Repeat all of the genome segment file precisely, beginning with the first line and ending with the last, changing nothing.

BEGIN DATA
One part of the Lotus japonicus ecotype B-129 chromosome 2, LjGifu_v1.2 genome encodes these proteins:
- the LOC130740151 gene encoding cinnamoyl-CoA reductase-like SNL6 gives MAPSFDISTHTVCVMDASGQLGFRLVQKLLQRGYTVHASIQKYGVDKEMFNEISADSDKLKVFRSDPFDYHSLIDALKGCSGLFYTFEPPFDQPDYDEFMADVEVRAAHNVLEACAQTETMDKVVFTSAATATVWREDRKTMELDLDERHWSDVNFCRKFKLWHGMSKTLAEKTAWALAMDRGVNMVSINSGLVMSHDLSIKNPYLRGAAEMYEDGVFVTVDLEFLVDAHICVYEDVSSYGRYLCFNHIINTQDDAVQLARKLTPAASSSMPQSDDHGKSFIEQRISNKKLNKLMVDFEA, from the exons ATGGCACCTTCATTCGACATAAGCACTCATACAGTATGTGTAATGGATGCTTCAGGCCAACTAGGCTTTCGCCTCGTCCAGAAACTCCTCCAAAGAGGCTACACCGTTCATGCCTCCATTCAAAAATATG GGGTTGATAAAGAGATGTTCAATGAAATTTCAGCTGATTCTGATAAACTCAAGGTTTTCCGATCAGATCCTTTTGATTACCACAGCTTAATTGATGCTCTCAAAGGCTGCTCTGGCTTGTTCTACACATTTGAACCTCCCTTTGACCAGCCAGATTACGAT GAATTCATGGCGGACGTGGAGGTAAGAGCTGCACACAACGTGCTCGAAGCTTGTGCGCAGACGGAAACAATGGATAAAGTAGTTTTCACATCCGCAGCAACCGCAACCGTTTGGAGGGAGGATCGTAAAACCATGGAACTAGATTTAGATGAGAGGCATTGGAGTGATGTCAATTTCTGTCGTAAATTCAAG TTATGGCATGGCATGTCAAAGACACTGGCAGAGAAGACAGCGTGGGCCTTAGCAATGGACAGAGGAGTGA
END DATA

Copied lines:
One part of the Lotus japonicus ecotype B-129 chromosome 2, LjGifu_v1.2 genome encodes these proteins:
- the LOC130740151 gene encoding cinnamoyl-CoA reductase-like SNL6 gives MAPSFDISTHTVCVMDASGQLGFRLVQKLLQRGYTVHASIQKYGVDKEMFNEISADSDKLKVFRSDPFDYHSLIDALKGCSGLFYTFEPPFDQPDYDEFMADVEVRAAHNVLEACAQTETMDKVVFTSAATATVWREDRKTMELDLDERHWSDVNFCRKFKLWHGMSKTLAEKTAWALAMDRGVNMVSINSGLVMSHDLSIKNPYLRGAAEMYEDGVFVTVDLEFLVDAHICVYEDVSSYGRYLCFNHIINTQDDAVQLARKLTPAASSSMPQSDDHGKSFIEQRISNKKLNKLMVDFEA, from the exons ATGGCACCTTCATTCGACATAAGCACTCATACAGTATGTGTAATGGATGCTTCAGGCCAACTAGGCTTTCGCCTCGTCCAGAAACTCCTCCAAAGAGGCTACACCGTTCATGCCTCCATTCAAAAATATG GGGTTGATAAAGAGATGTTCAATGAAATTTCAGCTGATTCTGATAAACTCAAGGTTTTCCGATCAGATCCTTTTGATTACCACAGCTTAATTGATGCTCTCAAAGGCTGCTCTGGCTTGTTCTACACATTTGAACCTCCCTTTGACCAGCCAGATTACGAT GAATTCATGGCGGACGTGGAGGTAAGAGCTGCACACAACGTGCTCGAAGCTTGTGCGCAGACGGAAACAATGGATAAAGTAGTTTTCACATCCGCAGCAACCGCAACCGTTTGGAGGGAGGATCGTAAAACCATGGAACTAGATTTAGATGAGAGGCATTGGAGTGATGTCAATTTCTGTCGTAAATTCAAG TTATGGCATGGCATGTCAAAGACACTGGCAGAGAAGACAGCGTGGGCCTTAGCAATGGACAGAGGAGTGA